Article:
About 60,000 tourists spent a record 131,154 nights in Svalbard in 2015, a 60 percent increase since a recession-fueled slump in 2009, due in part to some being lured by extraordinary events.
But while many in the industry are celebrating an 11 percent increase in lodging and camping stays during the luck-filled past year, there is a formidable mountain to scale as a doubling of local tourism is sought during the next several years to help replace lost coal mining jobs.
The March 20 total solar eclipse, which attracted record overnight crowds during the week surrounding it, plus a roughly 40 percent drop in the value of the krone to the dollar made Svalbard especially attractive to foreigners. Ronny Brunvoll, director of Visit Svalbard, told High North News foreigners accounted for the entire increase in overnight stays in 2015.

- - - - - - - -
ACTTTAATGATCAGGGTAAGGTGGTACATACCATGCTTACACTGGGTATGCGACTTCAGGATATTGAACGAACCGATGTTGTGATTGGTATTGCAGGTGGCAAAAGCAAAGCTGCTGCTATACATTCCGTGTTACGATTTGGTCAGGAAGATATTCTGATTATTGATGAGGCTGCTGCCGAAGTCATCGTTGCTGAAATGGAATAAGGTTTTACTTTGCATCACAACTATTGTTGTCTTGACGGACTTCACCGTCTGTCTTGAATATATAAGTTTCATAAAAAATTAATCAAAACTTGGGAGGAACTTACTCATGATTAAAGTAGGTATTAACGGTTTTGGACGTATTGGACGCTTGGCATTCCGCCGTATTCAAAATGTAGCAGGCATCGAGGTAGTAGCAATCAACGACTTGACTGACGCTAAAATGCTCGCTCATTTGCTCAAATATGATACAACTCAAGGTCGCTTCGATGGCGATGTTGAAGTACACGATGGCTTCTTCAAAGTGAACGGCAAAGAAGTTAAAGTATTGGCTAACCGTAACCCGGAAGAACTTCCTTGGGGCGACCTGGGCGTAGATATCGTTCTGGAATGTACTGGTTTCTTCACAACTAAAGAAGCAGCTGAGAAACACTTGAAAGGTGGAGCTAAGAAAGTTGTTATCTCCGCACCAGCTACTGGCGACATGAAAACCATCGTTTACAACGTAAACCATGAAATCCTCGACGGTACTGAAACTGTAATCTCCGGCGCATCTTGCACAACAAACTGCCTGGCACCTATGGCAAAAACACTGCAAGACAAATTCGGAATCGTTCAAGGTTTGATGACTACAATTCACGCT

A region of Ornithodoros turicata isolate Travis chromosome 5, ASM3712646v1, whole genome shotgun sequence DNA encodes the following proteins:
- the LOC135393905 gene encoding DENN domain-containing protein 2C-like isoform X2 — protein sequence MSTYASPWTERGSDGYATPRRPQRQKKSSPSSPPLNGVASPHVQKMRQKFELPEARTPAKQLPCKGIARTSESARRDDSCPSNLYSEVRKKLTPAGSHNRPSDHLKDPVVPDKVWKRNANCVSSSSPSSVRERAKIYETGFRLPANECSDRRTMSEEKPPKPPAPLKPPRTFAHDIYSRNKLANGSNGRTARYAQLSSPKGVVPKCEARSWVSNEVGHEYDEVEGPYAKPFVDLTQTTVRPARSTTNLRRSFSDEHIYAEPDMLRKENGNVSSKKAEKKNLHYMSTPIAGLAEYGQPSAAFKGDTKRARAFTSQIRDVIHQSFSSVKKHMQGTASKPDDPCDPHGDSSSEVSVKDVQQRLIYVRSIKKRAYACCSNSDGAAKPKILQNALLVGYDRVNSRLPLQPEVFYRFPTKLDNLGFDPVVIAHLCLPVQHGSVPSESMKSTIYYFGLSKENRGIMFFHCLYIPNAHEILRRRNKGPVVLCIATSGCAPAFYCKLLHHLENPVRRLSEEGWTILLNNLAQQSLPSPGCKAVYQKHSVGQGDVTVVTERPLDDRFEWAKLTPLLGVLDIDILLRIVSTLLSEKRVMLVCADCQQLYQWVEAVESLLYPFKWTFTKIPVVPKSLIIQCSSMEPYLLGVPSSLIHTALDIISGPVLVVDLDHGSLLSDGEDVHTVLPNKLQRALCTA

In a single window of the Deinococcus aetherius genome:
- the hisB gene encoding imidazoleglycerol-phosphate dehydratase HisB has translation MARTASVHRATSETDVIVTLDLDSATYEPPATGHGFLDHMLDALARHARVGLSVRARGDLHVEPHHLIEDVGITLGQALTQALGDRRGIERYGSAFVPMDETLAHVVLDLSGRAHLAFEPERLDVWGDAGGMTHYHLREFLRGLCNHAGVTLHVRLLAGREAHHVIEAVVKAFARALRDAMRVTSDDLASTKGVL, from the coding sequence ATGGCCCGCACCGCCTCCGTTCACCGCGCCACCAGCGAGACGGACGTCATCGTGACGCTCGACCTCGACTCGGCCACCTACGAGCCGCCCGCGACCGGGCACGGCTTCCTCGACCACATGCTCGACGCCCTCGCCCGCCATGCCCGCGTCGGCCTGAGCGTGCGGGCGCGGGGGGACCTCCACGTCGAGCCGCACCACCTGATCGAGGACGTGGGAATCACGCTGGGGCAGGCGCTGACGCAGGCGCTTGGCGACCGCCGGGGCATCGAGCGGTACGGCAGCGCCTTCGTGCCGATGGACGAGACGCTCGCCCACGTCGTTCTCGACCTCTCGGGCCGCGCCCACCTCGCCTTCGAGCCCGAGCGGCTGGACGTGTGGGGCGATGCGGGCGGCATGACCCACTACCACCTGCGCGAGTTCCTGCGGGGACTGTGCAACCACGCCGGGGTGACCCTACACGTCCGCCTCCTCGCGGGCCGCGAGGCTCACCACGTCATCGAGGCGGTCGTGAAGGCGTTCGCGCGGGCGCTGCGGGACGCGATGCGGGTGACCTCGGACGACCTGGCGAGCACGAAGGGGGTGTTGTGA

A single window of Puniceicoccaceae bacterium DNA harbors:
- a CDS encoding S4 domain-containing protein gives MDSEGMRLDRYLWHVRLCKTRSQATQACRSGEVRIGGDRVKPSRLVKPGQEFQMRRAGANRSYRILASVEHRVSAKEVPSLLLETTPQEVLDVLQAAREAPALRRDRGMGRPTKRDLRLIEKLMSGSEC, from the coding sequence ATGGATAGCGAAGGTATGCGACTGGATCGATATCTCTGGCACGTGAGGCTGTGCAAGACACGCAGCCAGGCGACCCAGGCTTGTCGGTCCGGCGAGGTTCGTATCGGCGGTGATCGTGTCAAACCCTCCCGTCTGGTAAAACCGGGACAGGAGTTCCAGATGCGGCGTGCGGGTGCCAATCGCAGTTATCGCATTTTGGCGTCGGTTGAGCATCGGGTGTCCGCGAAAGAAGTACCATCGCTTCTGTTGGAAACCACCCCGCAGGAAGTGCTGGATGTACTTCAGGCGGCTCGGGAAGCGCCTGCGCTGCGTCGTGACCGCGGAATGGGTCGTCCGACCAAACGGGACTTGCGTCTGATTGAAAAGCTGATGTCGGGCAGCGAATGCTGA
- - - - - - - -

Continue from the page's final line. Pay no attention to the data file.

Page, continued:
“That is perceived as a positive move since we got about 75 percent Norwegian guests over many years that were highly exposed to one market,” he said, noting the ratio of foreigners rose to 35 percent in 2015.
In addition, more visitors are coming during the traditionally slower season from September to February, Brunvoll said. Overnight visits rose between 14 and 34 percent during those months in 2015.